Parenting Fundamentals 1-5 were presented in Part One. Here are 6-10:

6. Help your child build a strong work ethic. When I was 15 I mowed my aunt’s lawn with a borrowed motorless reel push mower in the middle of a Kansas summer. Whew! She was so impressed with my effort that she gave me $5, which is over $40 in today’s money. As a teen, I caddied to earn money for what I wanted. When a close friend’s father died when he was 13, he had to take over managing the family farm, in addition to class and sports. The bad news: it was tough for him. The good news: he established an amazing work ethic. Today he’s a senior executive in the oil and gas industry, and he can fix literally anything, even without the right tools or spare parts. I’ve seen him do it many times. In the world of work, organizations want young adults who display a strong work ethic. They want entry-level employees to dig in and be part of the solution. They don’t want self-centered, laid-back, complaining kids who think they’re entitled to a promotion for showing up. Young people don’t inherit a strong work ethic. It doesn’t suddenly awaken in them when they leave home. It comes from repeatedly exercising initiative, effort, self-discipline, perseverance and excellence while they’re young. You can help by arranging opportunities to work and encouraging your child to persist through the tough spots.

7. Nurture strong self-esteem. Most of the unfortunate things that teenagers do happen because they’re vulnerable to peer pressure. They aren’t sure they’re worthy of being noticed, liked and accepted, and so they go along with behavior that can get them in trouble. They’re nervous about saying no to nonsense because they aren’t strong and confident in themselves; they aren’t sure who they are or that they like who they are. Doing dumb things is a part of growing up; it’s normal and inevitable. Many parents berate their kids when they make mistakes, instead of standing with them and helping them learn from their missteps. Parents may react negatively out of concern, wanting to correct behavior. Unfortunately, this approach damages self-esteem. Young kids have so much to learn and such a long way to go before they discover wisdom. For the sake of their future happiness, they need your help to survive the pitfalls of childhood while building confidence and a strong sense of self.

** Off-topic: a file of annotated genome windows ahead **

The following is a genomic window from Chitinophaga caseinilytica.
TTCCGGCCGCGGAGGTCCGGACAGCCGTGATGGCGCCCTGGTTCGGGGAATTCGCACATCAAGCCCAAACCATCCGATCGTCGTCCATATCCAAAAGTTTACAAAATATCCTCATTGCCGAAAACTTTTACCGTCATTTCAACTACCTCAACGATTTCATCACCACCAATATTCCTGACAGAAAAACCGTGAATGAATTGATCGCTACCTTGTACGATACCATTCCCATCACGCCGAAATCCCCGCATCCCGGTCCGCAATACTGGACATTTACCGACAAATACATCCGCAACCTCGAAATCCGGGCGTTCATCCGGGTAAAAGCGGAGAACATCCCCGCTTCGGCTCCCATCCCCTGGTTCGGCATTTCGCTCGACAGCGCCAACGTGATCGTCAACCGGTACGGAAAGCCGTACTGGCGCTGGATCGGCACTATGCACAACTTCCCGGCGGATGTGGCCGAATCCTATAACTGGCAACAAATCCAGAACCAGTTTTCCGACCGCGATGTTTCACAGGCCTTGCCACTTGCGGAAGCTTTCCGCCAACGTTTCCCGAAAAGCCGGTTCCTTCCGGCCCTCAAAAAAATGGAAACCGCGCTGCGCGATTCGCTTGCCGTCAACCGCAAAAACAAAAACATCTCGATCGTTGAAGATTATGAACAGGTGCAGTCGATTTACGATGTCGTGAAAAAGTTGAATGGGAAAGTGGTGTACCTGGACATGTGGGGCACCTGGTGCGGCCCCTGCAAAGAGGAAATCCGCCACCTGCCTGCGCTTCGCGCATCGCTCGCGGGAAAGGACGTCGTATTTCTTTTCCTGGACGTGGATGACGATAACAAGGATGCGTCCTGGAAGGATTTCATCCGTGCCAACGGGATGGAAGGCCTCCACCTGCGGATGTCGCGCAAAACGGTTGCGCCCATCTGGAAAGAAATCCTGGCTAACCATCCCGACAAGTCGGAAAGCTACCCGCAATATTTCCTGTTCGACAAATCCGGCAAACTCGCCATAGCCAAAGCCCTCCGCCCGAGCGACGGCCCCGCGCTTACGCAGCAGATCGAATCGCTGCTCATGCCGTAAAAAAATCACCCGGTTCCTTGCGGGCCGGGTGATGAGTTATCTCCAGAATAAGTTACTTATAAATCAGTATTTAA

8. Support your child’s passionate interests. In my teens I had an amazing passion for golf. In my 20s, it was writing poetry. In my 30s, it was tennis. In my 40s, it was running. I’m no longer involved in any of these activities. Today, I love swimming several times a week. When I was young, rock music was a big deal in my life – Elvis, the Beatles. Today, pop music drives me up the wall, and I love listening to classical music. Maybe the dad was a football player, but the son likes hockey. Great! Maybe the mom is a great public speaker, but the daughter loves curling up on the couch with a novel. Excellent! On the other hand, I’ve known kids who claim that they’re bored, who weren’t intensely interested in anything. Sad! Whatever the passionate interest may be, I believe it’s important for a kid to be excited about something, hopefully not something hurtful or addictive. The behavior pattern of being intensely committed to something can ultimately be the driving force behind a challenging career or raising a family. You might think your kid is too old for Legos, or that the dance class is nice but not going anywhere. You may wish it were photography, chess or computer programming. Just show interest and add your enthusiasm to that of your child. It’s often hard to know how important an activity can be developmentally, and passionate interests change. If your kid catches fire about a particular activity, show your support and count yourself lucky.